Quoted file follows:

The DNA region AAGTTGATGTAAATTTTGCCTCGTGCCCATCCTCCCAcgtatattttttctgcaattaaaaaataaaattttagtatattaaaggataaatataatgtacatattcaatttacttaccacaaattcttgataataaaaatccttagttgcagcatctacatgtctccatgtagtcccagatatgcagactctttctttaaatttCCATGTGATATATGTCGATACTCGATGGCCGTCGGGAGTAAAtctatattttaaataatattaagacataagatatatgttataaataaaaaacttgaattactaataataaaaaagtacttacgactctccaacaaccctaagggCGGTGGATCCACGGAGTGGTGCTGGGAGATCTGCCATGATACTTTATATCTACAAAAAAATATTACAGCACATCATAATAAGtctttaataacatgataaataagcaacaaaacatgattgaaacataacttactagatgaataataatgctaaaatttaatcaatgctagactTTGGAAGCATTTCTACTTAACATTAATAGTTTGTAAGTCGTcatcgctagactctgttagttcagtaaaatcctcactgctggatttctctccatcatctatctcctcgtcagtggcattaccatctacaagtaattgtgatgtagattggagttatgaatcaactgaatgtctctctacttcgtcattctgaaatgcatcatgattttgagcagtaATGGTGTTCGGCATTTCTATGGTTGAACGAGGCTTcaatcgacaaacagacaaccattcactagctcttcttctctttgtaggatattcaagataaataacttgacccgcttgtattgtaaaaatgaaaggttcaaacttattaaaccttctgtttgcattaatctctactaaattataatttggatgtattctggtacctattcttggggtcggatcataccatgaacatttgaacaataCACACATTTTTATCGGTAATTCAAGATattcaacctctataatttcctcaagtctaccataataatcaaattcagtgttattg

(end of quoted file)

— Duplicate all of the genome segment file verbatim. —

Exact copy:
The DNA region AAGTTGATGTAAATTTTGCCTCGTGCCCATCCTCCCAcgtatattttttctgcaattaaaaaataaaattttagtatattaaaggataaatataatgtacatattcaatttacttaccacaaattcttgataataaaaatccttagttgcagcatctacatgtctccatgtagtcccagatatgcagactctttctttaaatttCCATGTGATATATGTCGATACTCGATGGCCGTCGGGAGTAAAtctatattttaaataatattaagacataagatatatgttataaataaaaaacttgaattactaataataaaaaagtacttacgactctccaacaaccctaagggCGGTGGATCCACGGAGTGGTGCTGGGAGATCTGCCATGATACTTTATATCTACAAAAAAATATTACAGCACATCATAATAAGtctttaataacatgataaataagcaacaaaacatgattgaaacataacttactagatgaataataatgctaaaatttaatcaatgctagactTTGGAAGCATTTCTACTTAACATTAATAGTTTGTAAGTCGTcatcgctagactctgttagttcagtaaaatcctcactgctggatttctctccatcatctatctcctcgtcagtggcattaccatctacaagtaattgtgatgtagattggagttatgaatcaactgaatgtctctctacttcgtcattctgaaatgcatcatgattttgagcagtaATGGTGTTCGGCATTTCTATGGTTGAACGAGGCTTcaatcgacaaacagacaaccattcactagctcttcttctctttgtaggatattcaagataaataacttgacccgcttgtattgtaaaaatgaaaggttcaaacttattaaaccttctgtttgcattaatctctactaaattataatttggatgtattctggtacctattcttggggtcggatcataccatgaacatttgaacaataCACACATTTTTATCGGTAATTCAAGATattcaacctctataatttcctcaagtctaccataataatcaaattcagtgttattg